BDS, on the other hand, pushes its boycott, sanctions and divestment strategy “on companies to cease doing business within Israel, to stop selling Israeli products, for international performers not to perform in Israel, for academics to refuse cooperation with Israeli institutions and for cultural institutions to boycott Israeli government-sponsored events aimed at prettifying Israel’s apartheid practices.” The BDS movement insists that it will continue its campaign until Israel ends its occupation and colonization of all Arab land [not just land in the West Bank], recognizes the rights of Palestinian citizens of Israel to full equality, and respects, protects and promotes the rights of Palestinian refugees to return to their homes. This would mean the effective dismantling of Israel as a Jewish state. The return of refugees has never been imposed on any government in the world. The BDS campaign is clearly not just about settlements in the West Bank, but about the very nature and even existence of Israel.

This is not widely recognized as Palestinian sympathizers pick from the smorgasbord of moderate to extreme methods of confronting Israel through sanctions, boycotts and divestments. Israel, in turn, tries to brand BDS as an anti-Zionist movement and not just a critic of Israeli policies. Further, efforts are made to equate that anti-Zionism with anti-Semitism and, most recently, with anti-Judaism. I will turn to this topic in my next blog.

I want to finish this blog by documenting the efforts of each side to either confront BDS (Israel) or to bypass BDS (PA) through diplomacy in the global arena, primarily in the United Nations. Like Russia and the U.S. engaged in a renewed lukewarm non-military war, Israel and the PA, whatever their differences on the international stage – and they are at loggerheads on many issues – are both opponents of BDS.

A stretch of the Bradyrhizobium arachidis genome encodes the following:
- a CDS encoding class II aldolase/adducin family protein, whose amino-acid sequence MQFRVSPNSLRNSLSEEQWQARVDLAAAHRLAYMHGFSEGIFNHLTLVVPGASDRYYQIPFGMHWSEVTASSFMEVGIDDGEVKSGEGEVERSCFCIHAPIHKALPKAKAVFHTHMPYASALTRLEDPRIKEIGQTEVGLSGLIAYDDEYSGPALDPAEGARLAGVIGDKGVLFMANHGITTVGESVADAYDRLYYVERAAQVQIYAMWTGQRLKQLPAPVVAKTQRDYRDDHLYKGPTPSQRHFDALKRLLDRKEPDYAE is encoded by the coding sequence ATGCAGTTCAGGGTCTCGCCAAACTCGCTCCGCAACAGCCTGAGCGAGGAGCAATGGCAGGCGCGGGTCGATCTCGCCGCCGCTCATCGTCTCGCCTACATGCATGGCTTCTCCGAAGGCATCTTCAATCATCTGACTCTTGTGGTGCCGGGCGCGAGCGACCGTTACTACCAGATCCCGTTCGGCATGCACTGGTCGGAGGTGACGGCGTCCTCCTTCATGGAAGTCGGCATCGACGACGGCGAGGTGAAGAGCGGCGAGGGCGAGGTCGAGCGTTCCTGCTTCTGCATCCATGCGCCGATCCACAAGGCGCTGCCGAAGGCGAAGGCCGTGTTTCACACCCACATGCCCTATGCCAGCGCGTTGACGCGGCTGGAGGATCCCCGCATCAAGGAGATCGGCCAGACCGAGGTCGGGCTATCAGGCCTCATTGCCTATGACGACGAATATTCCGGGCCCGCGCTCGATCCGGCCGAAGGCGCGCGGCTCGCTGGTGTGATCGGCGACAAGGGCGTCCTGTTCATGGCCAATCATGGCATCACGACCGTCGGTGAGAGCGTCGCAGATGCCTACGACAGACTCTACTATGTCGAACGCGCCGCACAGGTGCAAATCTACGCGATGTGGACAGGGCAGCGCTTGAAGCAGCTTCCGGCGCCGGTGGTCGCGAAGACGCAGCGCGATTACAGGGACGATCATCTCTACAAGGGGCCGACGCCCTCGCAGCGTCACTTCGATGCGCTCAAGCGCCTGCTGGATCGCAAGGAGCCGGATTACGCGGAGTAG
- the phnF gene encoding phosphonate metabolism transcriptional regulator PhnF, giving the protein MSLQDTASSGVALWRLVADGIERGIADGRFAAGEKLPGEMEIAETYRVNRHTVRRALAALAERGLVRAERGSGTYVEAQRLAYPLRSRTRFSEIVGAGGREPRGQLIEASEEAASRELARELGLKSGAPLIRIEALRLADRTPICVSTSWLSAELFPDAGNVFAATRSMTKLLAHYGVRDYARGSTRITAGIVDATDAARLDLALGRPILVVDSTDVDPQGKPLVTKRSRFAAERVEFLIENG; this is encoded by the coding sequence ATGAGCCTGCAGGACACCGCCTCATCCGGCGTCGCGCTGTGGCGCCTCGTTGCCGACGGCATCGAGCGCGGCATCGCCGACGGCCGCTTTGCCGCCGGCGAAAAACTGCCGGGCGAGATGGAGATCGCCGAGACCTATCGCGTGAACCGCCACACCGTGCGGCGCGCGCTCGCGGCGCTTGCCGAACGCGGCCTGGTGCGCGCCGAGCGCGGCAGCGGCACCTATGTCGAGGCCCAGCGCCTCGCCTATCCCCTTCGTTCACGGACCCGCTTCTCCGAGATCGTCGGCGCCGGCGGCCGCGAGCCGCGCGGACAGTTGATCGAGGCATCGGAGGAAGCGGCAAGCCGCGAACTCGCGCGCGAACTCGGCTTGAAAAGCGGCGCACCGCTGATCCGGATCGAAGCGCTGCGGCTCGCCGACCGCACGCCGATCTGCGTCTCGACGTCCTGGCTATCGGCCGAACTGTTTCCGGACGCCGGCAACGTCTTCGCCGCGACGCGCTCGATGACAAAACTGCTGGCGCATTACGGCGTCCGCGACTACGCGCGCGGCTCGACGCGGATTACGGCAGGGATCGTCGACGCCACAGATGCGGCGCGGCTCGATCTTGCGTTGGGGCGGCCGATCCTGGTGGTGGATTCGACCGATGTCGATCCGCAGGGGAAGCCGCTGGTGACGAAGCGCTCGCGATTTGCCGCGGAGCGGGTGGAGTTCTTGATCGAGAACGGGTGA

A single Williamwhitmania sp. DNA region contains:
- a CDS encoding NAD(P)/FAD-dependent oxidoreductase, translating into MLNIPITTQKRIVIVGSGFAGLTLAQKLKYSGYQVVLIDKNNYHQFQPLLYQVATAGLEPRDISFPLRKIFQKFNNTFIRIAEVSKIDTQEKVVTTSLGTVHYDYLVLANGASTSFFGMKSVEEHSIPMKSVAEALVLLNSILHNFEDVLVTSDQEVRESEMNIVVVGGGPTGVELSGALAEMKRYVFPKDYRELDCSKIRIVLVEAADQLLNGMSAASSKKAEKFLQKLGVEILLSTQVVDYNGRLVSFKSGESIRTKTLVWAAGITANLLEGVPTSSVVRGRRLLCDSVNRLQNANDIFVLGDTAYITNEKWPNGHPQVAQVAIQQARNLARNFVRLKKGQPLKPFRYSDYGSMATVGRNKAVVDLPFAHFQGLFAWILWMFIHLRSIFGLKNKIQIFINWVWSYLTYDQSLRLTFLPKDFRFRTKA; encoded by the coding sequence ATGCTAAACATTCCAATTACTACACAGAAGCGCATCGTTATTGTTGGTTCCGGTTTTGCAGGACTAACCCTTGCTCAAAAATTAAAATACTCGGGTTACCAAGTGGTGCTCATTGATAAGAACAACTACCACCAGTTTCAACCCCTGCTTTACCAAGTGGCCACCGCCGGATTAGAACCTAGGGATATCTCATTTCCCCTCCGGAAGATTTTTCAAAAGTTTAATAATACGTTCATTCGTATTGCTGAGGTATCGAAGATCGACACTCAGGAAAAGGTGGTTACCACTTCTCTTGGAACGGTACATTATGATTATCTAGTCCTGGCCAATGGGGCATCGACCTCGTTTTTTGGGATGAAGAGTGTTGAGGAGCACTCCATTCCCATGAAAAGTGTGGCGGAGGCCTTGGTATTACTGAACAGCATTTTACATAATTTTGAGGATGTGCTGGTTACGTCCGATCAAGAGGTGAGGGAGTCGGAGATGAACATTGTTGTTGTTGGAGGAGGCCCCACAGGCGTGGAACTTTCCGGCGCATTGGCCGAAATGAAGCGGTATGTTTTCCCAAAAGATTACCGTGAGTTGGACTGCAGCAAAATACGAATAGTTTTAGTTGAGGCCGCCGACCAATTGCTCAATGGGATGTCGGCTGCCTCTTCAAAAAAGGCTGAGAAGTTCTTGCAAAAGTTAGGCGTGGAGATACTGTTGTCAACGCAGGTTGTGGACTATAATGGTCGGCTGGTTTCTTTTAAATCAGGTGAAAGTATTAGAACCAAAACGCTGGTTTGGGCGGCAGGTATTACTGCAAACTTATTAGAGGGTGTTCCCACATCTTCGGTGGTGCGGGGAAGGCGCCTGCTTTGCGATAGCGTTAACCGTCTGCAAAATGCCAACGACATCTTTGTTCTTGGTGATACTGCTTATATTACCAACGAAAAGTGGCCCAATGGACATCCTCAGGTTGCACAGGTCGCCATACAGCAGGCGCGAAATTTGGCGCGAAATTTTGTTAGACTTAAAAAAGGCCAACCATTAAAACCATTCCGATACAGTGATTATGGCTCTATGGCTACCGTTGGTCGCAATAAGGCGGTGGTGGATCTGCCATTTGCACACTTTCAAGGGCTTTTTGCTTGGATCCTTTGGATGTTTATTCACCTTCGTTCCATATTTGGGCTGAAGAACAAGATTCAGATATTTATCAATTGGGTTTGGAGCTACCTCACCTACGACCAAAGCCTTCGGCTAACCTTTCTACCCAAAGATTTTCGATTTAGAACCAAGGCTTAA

Recently, at the end of May, Israel’s Mission to the United Nations and the World Jewish Congress joined together with a plethora of Jewish organizations in the diaspora in hosting a one day anti-BDS “summit” at the United Nations entitled, “Building Bridges, Not Boycotts.” A strong motivation for organizing the meeting was not just the efforts of BDS. Danny Danon, Israel’s UN ambassador, placed the UN Human Rights Commission in bed with BDS because the former, he declared, decided to blacklist anyone who does business in Judea and Samaria. And that is the Achilles heel of the anti-BDS camp. Instead of dividing those who criticize the settlements from those who would boycott Israeli goods, academic institutions and institute a cultural boycott against Israel, unsurprisingly he put relative moderates, including, in part, the PA, in bed with its enemy, the BDS movement. And he called them both anti-Semitic.